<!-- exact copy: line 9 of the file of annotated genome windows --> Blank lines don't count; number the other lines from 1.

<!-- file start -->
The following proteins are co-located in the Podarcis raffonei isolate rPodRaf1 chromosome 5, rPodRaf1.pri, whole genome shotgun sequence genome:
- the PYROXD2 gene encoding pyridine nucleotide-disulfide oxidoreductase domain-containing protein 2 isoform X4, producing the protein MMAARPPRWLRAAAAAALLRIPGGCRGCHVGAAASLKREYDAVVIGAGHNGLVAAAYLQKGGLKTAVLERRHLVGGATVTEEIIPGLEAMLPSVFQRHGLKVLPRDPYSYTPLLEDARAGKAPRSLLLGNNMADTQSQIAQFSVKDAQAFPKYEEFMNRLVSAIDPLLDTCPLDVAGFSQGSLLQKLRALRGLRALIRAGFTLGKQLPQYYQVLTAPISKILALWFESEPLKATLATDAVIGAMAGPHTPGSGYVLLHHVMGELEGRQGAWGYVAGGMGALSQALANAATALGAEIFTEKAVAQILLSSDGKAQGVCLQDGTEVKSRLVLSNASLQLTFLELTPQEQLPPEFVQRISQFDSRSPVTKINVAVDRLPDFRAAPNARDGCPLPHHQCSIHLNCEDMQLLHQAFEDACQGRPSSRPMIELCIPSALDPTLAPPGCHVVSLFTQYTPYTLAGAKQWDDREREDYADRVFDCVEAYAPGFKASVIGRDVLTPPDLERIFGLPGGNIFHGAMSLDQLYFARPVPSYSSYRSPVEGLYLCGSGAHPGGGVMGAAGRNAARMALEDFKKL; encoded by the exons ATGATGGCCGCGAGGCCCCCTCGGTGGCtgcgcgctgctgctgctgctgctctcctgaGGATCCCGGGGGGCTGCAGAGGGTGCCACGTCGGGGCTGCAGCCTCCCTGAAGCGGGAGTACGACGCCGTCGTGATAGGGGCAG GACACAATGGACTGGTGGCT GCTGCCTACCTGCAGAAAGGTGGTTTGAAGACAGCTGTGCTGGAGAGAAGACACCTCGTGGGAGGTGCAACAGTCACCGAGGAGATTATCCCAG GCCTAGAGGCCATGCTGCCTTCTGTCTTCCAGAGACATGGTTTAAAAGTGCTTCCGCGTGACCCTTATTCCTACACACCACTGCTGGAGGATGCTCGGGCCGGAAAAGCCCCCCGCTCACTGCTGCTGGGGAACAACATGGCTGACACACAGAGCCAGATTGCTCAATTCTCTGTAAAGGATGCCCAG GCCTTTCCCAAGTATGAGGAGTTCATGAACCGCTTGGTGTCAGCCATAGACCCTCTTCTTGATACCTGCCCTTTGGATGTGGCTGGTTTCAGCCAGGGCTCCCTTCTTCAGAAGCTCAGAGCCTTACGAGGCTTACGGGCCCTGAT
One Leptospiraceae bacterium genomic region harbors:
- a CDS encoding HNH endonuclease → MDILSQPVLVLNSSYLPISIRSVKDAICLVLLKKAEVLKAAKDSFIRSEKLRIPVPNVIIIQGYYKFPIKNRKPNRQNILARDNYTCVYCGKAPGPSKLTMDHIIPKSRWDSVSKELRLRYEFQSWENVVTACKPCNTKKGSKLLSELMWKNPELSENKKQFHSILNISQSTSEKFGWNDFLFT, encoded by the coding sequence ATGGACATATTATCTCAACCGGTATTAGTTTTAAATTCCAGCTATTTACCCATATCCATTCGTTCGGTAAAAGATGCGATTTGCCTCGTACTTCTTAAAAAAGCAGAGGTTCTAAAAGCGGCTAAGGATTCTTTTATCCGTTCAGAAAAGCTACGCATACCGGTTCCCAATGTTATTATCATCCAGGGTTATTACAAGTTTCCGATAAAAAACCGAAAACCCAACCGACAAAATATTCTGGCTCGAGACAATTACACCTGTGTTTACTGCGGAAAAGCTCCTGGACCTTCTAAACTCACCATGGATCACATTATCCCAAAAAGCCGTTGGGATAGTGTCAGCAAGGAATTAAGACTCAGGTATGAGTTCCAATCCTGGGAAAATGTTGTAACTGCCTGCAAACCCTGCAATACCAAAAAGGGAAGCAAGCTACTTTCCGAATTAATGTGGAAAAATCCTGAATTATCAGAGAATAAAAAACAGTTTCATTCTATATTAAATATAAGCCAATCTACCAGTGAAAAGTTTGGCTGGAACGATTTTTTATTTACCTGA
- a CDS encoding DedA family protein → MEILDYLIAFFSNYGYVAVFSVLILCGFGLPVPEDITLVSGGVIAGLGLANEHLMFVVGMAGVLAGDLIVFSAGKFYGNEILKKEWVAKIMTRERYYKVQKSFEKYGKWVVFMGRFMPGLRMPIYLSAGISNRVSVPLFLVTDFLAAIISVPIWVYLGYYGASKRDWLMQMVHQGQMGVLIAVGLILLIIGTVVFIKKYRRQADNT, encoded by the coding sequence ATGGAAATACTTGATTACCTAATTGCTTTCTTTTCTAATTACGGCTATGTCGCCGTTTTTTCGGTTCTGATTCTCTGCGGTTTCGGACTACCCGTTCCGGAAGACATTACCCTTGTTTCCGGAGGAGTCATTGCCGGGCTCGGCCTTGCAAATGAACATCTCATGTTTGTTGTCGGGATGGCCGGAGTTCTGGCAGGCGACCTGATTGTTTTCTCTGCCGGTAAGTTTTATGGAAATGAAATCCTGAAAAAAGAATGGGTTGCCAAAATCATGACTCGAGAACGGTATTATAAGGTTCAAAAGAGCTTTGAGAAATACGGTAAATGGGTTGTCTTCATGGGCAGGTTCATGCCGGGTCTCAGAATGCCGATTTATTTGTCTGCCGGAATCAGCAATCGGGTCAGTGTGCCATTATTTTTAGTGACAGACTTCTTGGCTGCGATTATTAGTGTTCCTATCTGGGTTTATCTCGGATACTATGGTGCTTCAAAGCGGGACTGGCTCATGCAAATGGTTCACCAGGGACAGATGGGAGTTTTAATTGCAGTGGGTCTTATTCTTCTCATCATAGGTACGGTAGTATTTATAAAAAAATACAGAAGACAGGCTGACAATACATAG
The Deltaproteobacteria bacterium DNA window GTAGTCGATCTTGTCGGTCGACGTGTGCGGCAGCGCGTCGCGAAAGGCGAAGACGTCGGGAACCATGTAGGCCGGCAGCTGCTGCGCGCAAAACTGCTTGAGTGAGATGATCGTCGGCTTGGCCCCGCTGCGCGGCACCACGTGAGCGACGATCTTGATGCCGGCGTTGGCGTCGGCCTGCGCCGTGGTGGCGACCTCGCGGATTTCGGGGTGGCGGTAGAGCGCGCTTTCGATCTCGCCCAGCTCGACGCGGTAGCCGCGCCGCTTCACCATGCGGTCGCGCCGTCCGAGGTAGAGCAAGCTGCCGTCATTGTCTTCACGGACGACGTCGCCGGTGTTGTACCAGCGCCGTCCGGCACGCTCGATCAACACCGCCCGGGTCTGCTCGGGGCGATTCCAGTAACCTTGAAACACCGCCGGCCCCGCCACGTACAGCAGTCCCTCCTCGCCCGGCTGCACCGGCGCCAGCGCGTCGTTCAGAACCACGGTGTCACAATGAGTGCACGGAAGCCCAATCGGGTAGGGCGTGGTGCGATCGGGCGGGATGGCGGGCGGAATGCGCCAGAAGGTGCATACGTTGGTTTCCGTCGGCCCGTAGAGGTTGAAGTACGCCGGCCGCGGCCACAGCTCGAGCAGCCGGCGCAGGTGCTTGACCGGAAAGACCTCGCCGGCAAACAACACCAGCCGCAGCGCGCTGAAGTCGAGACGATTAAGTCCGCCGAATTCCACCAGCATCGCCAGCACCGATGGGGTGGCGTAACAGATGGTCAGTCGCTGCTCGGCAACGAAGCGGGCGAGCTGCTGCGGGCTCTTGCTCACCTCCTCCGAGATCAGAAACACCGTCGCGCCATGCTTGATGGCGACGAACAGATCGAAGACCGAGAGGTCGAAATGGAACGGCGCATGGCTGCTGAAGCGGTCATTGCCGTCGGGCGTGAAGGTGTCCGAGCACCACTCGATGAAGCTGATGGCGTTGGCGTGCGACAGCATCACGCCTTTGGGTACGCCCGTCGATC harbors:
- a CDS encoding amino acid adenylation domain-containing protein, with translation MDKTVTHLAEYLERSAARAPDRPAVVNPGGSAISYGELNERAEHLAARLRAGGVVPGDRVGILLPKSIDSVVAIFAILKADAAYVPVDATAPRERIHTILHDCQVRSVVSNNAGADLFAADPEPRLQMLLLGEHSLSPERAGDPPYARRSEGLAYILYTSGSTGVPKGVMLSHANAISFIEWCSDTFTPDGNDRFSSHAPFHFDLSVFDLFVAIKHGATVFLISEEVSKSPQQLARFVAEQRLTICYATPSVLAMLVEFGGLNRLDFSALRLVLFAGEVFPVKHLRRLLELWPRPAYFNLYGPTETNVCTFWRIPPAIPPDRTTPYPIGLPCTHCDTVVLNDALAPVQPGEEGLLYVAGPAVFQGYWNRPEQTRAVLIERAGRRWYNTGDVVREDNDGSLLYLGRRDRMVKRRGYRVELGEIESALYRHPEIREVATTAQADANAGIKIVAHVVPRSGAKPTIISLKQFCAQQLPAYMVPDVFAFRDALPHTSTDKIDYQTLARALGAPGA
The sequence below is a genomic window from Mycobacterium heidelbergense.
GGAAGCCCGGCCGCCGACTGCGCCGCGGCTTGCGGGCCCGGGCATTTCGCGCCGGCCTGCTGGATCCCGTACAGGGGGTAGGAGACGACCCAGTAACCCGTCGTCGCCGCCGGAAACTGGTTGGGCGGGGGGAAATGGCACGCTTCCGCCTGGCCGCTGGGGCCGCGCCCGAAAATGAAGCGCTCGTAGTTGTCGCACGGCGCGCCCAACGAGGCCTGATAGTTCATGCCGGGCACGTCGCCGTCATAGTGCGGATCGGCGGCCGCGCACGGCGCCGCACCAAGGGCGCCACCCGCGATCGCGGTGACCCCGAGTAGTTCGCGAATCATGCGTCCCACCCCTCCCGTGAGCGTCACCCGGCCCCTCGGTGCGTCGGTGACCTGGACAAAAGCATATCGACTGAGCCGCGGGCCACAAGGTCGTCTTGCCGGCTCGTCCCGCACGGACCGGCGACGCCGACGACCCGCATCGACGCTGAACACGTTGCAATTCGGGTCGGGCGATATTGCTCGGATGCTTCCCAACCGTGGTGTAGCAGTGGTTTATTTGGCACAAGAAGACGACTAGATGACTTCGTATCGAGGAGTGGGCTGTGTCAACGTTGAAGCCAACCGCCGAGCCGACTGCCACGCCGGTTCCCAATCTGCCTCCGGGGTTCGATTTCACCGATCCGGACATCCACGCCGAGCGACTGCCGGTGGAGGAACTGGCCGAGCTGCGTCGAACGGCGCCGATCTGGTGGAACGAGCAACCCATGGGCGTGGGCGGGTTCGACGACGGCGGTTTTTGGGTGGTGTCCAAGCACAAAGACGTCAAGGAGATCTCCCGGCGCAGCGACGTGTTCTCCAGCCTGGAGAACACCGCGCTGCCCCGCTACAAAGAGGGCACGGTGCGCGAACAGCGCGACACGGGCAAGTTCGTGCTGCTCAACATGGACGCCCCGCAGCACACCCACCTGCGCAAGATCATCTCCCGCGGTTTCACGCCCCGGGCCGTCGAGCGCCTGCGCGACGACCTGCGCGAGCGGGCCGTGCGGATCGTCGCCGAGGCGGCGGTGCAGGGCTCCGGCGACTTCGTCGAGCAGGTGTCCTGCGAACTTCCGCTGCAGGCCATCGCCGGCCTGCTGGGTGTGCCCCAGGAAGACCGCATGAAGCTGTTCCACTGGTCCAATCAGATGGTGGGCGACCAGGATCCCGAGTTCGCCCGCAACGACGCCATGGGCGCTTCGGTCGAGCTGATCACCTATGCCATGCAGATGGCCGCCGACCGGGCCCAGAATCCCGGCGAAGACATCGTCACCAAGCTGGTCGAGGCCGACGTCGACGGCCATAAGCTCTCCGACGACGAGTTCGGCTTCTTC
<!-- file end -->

GGAAGCCCGGCCGCCGACTGCGCCGCGGCTTGCGGGCCCGGGCATTTCGCGCCGGCCTGCTGGATCCCGTACAGGGGGTAGGAGACGACCCAGTAACCCGTCGTCGCCGCCGGAAACTGGTTGGGCGGGGGGAAATGGCACGCTTCCGCCTGGCCGCTGGGGCCGCGCCCGAAAATGAAGCGCTCGTAGTTGTCGCACGGCGCGCCCAACGAGGCCTGATAGTTCATGCCGGGCACGTCGCCGTCATAGTGCGGATCGGCGGCCGCGCACGGCGCCGCACCAAGGGCGCCACCCGCGATCGCGGTGACCCCGAGTAGTTCGCGAATCATGCGTCCCACCCCTCCCGTGAGCGTCACCCGGCCCCTCGGTGCGTCGGTGACCTGGACAAAAGCATATCGACTGAGCCGCGGGCCACAAGGTCGTCTTGCCGGCTCGTCCCGCACGGACCGGCGACGCCGACGACCCGCATCGACGCTGAACACGTTGCAATTCGGGTCGGGCGATATTGCTCGGATGCTTCCCAACCGTGGTGTAGCAGTGGTTTATTTGGCACAAGAAGACGACTAGATGACTTCGTATCGAGGAGTGGGCTGTGTCAACGTTGAAGCCAACCGCCGAGCCGACTGCCACGCCGGTTCCCAATCTGCCTCCGGGGTTCGATTTCACCGATCCGGACATCCACGCCGAGCGACTGCCGGTGGAGGAACTGGCCGAGCTGCGTCGAACGGCGCCGATCTGGTGGAACGAGCAACCCATGGGCGTGGGCGGGTTCGACGACGGCGGTTTTTGGGTGGTGTCCAAGCACAAAGACGTCAAGGAGATCTCCCGGCGCAGCGACGTGTTCTCCAGCCTGGAGAACACCGCGCTGCCCCGCTACAAAGAGGGCACGGTGCGCGAACAGCGCGACACGGGCAAGTTCGTGCTGCTCAACATGGACGCCCCGCAGCACACCCACCTGCGCAAGATCATCTCCCGCGGTTTCACGCCCCGGGCCGTCGAGCGCCTGCGCGACGACCTGCGCGAGCGGGCCGTGCGGATCGTCGCCGAGGCGGCGGTGCAGGGCTCCGGCGACTTCGTCGAGCAGGTGTCCTGCGAACTTCCGCTGCAGGCCATCGCCGGCCTGCTGGGTGTGCCCCAGGAAGACCGCATGAAGCTGTTCCACTGGTCCAATCAGATGGTGGGCGACCAGGATCCCGAGTTCGCCCGCAACGACGCCATGGGCGCTTCGGTCGAGCTGATCACCTATGCCATGCAGATGGCCGCCGACCGGGCCCAGAATCCCGGCGAAGACATCGTCACCAAGCTGGTCGAGGCCGACGTCGACGGCCATAAGCTCTCCGACGACGAGTTCGGCTTCTTC